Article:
Invert cake onto plate. (I re-invert it so the top will show.)

To prepare the glaze, combine powdered sugar and lemon juice in a small bowl; stir well with a whisk. Drizzle over cooled cake.

Calories: 297 (1% from fat)
Fat: 0.2 grams (sat. fat 0g, mono 0.1 g, poly 0.1 g)
Protein: 6.6 grams
Carb: 68.2 grams
Fiber: 1 gram
Cholesterol: 0 mg
Iron: 1.1 mg
Sodium: 232 mg
Calcium: 8 mg

Quick French Berry Tart

So, the church was having a Pie Judging Contest, and my husband said, “Why don’t we bring a French pie–a French tart?”  Ever one to encourage individualism, especially at church, I agreed.

So we got busy and I made the tart crust (from the French Pear Tart recipe, found on this site), then the almond cream, because that was oh-so-delicious.  We picked up some raspberries, blackberries and blueberries on sale at our local grocer’s and carefully placed them all around.  A trip to another store and we found the red currant jelly for the glaze (recipe follows) and we carefully toted this off to the church social.

For some reason, it was awful. So, take two.

This time we followed Dorie Greenspan’s directions (recipe is from her book  Baking: From My Home to Yours–buy it!!)  and used the Pastry Cream for the filling, then put on our berries and glazed it.  Divine!  It was so good, we had to share it, so we delivered a plate to a friends who’d had a death in their family, a plate to our pastor (we call him a Bishop) and a plate to the woman (and her husband) who’d organized the church social.  Besides, we COULDN’T have all this yummy tart around–we’d eat it all.

Ingredients for French Berry Tart
We used two 6-oz containers of raspberries, one 6 oz-container each of blueberries and blackberries.  Taste your blackberries first to make sure they are young and tender–not all seedy and crunchy-ish (ick).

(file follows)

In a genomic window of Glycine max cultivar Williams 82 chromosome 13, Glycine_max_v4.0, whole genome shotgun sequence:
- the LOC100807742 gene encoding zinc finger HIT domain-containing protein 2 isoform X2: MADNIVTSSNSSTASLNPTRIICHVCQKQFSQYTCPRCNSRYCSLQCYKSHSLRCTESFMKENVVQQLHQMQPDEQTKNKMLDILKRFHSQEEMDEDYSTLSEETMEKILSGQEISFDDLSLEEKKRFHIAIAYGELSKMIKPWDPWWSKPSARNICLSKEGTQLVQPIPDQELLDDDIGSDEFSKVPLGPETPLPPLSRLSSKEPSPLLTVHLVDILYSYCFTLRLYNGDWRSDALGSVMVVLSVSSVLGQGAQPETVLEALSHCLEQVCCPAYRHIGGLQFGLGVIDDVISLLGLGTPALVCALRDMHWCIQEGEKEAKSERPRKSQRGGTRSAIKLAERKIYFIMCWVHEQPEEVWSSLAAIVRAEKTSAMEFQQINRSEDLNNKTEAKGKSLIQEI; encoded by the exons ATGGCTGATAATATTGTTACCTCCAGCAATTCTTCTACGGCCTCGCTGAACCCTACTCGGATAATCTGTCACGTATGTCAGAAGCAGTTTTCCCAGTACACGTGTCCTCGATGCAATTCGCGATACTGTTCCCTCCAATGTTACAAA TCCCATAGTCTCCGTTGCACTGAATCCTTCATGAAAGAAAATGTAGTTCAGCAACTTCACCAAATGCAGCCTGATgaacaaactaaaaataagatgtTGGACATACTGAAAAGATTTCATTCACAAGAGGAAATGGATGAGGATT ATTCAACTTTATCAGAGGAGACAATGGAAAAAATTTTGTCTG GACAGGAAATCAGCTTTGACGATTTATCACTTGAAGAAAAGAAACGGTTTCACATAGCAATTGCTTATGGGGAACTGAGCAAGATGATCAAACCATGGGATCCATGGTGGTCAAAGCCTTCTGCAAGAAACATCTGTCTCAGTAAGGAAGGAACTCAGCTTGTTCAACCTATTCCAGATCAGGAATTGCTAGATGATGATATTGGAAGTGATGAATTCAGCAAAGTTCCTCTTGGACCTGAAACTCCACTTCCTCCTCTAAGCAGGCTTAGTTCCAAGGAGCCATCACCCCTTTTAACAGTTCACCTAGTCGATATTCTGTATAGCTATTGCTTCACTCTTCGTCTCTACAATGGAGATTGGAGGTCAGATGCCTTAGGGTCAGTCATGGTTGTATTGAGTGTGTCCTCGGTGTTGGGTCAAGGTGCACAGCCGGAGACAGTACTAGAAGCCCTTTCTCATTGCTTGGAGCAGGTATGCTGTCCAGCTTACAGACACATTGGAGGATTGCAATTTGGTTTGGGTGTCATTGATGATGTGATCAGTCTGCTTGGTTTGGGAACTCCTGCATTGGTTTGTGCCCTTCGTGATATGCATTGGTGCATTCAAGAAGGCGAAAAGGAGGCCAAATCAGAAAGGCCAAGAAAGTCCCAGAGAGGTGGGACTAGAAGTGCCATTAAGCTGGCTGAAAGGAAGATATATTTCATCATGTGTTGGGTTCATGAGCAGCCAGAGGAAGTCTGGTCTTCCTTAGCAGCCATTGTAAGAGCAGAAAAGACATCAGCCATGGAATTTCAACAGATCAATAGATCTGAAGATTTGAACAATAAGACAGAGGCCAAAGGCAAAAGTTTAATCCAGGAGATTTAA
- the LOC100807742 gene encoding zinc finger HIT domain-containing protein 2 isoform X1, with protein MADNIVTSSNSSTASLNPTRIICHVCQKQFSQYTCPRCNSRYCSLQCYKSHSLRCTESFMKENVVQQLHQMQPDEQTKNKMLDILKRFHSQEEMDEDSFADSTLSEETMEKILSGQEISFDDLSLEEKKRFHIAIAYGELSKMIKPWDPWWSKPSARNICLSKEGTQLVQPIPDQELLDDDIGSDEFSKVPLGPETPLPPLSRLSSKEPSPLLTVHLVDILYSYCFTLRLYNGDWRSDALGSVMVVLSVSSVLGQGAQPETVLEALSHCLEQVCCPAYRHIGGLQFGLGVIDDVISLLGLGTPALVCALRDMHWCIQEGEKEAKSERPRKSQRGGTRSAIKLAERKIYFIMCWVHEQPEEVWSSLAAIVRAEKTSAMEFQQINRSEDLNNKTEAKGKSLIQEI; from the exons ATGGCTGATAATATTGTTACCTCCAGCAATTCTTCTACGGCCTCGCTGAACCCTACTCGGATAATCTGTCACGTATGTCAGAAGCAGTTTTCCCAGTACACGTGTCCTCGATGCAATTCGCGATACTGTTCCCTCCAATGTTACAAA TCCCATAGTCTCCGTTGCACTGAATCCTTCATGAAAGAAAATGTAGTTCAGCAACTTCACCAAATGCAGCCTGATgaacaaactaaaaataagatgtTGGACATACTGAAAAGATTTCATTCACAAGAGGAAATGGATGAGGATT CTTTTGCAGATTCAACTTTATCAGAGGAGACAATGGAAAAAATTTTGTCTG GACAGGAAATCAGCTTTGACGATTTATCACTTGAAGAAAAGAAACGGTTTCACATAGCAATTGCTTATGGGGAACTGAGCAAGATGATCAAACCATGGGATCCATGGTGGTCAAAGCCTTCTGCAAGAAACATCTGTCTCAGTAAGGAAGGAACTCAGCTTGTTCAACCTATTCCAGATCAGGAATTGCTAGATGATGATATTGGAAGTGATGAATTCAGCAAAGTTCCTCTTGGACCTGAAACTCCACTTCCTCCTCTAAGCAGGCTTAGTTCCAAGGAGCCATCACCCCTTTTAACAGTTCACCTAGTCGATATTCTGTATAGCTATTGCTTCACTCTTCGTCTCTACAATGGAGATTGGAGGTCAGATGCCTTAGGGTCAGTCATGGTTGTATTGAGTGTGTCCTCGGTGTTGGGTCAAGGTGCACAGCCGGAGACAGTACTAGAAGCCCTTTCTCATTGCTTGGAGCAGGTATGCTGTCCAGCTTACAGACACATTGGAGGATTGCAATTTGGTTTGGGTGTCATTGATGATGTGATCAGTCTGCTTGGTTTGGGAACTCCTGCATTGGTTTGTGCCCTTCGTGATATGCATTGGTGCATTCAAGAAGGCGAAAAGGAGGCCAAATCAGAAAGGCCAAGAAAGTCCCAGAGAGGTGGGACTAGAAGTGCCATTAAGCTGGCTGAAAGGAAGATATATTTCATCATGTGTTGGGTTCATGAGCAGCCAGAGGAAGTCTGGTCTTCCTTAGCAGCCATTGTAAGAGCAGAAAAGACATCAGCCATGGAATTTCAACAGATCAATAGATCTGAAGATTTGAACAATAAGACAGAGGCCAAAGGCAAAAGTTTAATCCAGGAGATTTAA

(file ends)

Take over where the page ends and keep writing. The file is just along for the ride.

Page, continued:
9-10 inch tart shell made with Sweet Tart Dough (see earlier post)
1 1/2 cups Pastry Cream, recipe follows (see note about quantity used)
1/3 cup red currant jelly mixed with 1 teaspoon water, for glazing

Smooth the pastry cream by giving it a couple of strong turns with a whisk.  Spoon enough of the pastry cream into the tart crust to come almost to the rim, then even the surface with a rubber spatula.  Carefully lay the berries on the cream.

[Dave’s method: place the raspberries about 1″ apart all over the surface.  Fill in with the blackberries.  Fill in, again, with the blueberries.]  If you are using strawberries, either halve them from top to bottom or slice them, depending on the size of the berries and your whim.

Bring the jelly and the water to a boil in a microwave oven or on the stovetop.  Working with a pastry brush, dab each berry with a spot of jelly, or glaze the entire surface of the tart, including the bit of pastry cream that peeks through the berries.

Pastry Cream
This makes two cups–you can pile it all on one tart (we did) or split it into two and make two tarts.  It keeps, tightly covered,  for up to three days in the refrigerator.

2 cups whole milk
6 large egg yolks
1/2 cup sugar
1/3 cup cornstarch, sifted (I didn’t)
1 1/2 teaspoons pure vanilla extract
3 1/2 tablespoons butter, cut into bits, at room temperature

Bring the milk to boil in a small saucepan, stirring so it doesn’t scorch.